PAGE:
I put on this six tea towel warp to do some relaxing weaving and to have an easy project to work on while we were working on our house. House is complete and so are these tea towels, but I’ve got to say they were soooooooo boring to weave, it was a straight eight shaft twill and it got old pretty fast. I actually found it difficult to go to the loom, I just wasn’t into them at all! I've go to tell you that none of my photos came out with the right colour - they are much more yellow than they appear in my photos - mea culpa!I wove three of the towels with the same lemon yellow weft that was in the warp. I had alternated two yellows and this weft was one of them. These are really fresh looking and I like them well enough. I knew I had enough weft for these three towels and enough of the butter yellow for three more, but...As soon as I changed the weft to this butter yellow I knew this was destined to be the only one, it really looked peachy on the loom and I wasn’t sure I liked it. Turns out this colour became my favourite after washing! Go figure. I hunted through my stash and found this darker yellow and so this became weft number three. I liked it on the loom, but found that the stripes came out reading a different colour. I used the same green for my stripes as I used in the warp, but when it crossed this dark yellow it seems to read bluer somehow.
I didn’t love any of the new wefts and since this was my final tea towel I thought I’d take a chance and I switched my weft to a lime green. The lime had a bit of a blue tinge to it so I though it might work. I’m pleased with this one, it looks fresh and clean and now I wish I’d been brave sooner!
Needless to say I’m not in love with these tea towels and so I thought I’d forego my usual hand sewing on the hems and bring out the sewing machine. I’ve never done this before, but I just couldn’t see putting much more time into these tea towels that are now destined to be mailed to my son as they are the perfect colour to brighten up his apartment. I was really careful in my ironing before sewing and pinned the hems in place every 2 inches or so, but find that my stripes are not perfectly aligned, it seems to have gotten progressively worse as I sewed along the hem. Any suggestions on how to avoid this without purchasing a walking foot for my machine? Do I need to pin more frequently? I realize that it is the different speed between my feed dogs and the top layer of fabric, but if you have a fool proof method, please share!I also noticed after the fact that I’d hemmed one of the tea towels wrong side up and it’s really noticeable. Seems that this warp is one blunder after another!Here they are all together. From left to right is the lemon yellow weft, lime green weft, lemon yellow weft, dark yellow weft, lemon yellow weft and finally the butter yellow weft.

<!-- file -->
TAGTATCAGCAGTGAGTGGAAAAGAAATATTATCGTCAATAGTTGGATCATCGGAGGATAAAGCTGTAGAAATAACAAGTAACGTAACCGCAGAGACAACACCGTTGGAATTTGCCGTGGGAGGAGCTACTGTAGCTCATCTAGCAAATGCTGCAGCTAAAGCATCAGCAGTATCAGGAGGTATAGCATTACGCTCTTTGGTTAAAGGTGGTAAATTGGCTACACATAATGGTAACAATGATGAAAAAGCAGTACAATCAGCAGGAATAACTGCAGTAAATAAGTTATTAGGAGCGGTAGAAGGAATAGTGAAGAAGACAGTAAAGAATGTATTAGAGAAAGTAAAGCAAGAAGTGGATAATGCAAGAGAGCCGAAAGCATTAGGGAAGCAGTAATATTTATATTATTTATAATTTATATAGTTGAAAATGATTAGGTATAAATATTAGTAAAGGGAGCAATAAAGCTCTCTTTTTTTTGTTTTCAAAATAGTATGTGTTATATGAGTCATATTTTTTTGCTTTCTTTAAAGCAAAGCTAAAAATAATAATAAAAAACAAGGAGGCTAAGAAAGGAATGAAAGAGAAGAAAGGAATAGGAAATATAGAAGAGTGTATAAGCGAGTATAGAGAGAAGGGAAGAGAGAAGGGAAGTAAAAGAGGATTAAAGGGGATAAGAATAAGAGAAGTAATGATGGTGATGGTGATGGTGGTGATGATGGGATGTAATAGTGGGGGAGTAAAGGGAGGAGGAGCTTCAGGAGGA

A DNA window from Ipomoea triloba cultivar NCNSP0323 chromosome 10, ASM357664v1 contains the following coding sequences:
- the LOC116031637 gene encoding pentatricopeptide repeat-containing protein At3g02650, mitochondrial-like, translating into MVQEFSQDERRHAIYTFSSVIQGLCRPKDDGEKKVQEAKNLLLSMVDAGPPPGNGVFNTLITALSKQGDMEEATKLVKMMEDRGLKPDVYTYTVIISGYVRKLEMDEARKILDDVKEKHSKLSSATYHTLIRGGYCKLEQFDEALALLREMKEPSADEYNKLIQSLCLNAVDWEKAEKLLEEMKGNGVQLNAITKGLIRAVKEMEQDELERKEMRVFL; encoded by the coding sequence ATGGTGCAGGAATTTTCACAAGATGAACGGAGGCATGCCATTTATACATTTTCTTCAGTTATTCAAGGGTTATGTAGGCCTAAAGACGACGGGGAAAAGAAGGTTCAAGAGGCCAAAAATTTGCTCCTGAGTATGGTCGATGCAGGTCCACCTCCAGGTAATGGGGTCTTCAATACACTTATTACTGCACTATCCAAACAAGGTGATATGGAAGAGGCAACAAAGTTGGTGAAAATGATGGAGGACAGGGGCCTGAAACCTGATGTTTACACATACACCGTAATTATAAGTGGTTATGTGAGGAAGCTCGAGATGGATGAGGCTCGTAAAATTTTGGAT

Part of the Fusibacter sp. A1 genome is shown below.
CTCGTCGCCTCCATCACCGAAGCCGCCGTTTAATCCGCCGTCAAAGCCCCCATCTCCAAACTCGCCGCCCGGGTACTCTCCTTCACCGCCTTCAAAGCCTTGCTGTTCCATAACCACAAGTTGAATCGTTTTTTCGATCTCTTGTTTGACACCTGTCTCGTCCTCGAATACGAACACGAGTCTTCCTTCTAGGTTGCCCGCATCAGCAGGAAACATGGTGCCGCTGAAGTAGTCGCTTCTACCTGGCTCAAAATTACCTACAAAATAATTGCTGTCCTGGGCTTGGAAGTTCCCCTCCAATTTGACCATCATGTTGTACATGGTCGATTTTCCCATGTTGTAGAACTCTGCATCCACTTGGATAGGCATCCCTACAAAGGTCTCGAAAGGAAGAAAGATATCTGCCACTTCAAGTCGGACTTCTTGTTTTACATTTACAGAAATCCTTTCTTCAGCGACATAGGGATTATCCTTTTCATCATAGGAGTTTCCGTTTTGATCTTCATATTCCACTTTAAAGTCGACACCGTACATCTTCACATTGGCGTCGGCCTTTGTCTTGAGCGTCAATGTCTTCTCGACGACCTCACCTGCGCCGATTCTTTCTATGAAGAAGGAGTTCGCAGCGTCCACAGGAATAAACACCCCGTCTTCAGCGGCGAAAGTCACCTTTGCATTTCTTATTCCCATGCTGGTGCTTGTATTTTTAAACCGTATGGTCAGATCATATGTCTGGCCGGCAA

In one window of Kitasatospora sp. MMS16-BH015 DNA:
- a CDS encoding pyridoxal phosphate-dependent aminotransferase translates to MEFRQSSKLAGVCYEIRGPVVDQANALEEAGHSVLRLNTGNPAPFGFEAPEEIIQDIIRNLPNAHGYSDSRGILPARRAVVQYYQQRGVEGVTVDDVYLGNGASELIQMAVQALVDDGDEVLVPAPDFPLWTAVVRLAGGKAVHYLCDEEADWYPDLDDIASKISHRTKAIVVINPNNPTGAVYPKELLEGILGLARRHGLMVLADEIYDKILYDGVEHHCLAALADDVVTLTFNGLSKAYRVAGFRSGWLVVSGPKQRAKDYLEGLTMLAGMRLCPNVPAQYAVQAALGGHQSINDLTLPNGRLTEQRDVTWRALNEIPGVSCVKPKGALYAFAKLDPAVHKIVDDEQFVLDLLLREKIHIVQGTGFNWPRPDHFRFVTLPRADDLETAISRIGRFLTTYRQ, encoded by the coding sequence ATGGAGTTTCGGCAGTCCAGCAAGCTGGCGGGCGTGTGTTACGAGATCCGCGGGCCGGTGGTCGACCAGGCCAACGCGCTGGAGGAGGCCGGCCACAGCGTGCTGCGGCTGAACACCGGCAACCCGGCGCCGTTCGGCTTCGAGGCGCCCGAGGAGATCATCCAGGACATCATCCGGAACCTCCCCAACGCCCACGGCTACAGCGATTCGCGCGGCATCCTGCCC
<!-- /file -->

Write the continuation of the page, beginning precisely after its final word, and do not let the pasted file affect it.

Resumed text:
Here’s the draft:
Great Towels. I love the asymetric stripe in the warp.
When I machine-hem runners and towels I pin them up about every two inches but start sewing from the middle and work out to the end. Then I turn it around, return to the middle and sew toward the other side. This helps keep the mismatching of stripes to a minimum.
well, I love 'em! They will be work horses of his kitchen and last for years!
I also know he`ll think of you when he uses them (okay, cue the sappy music... but it is Mothers day after all.)
I just place lots of pins and hand sew. Hand sewing seems to give you room to tweak it as you go. I`m not much of a machine sewer so can`t help you with that.
At the top of your sewing machine, loosen the tension on the presser foot. I have and use a walking foot, but have found that loosening (unscrewing) the tension knob works just as well.
I bet that your son will love the feel of your handwoven towels and they will be the first towels that he grabs for when he needs one. Nice asymetric stripes!
I know what you mean about boring weaving but the result is very nice. About sewing stipes. with these wider stripes, stitch a pin at both ends of eacht stripe and pin them crosswise the hem. pin them in the fold and let the pin leave in the bottom fold. This way the fabric lays as flat as possible. Then very slowly stich over the pins. Be careful not to break your needle, I always wear my glasses when I stitch this way.
If you take out the pin first your stripe will never be aligned.
Don't make your stitches too small as the fabric is quite thick at the hem.
Hope this is of any help for your next 'boring' towels :)
put in the pins perpendicular to the seem and LET THEM IN during sewing. Sew slowly, then the machine needle will slip over the pins.
I like your towels!
These are very nice towels! I love your use of the stripes.
Try hand basting the hems before machine stitching with a long running stitch. I've found this method useful to ease in extra width at the hem also.
I use baking paper (grease proof paper in UK, like tracing paper if you see what I mean) underneath the cloth. It's a bit fiddly but it helps the bottom feed move at the same speed. Afterwards it just tears off. Particularly good for slippery fabrics,
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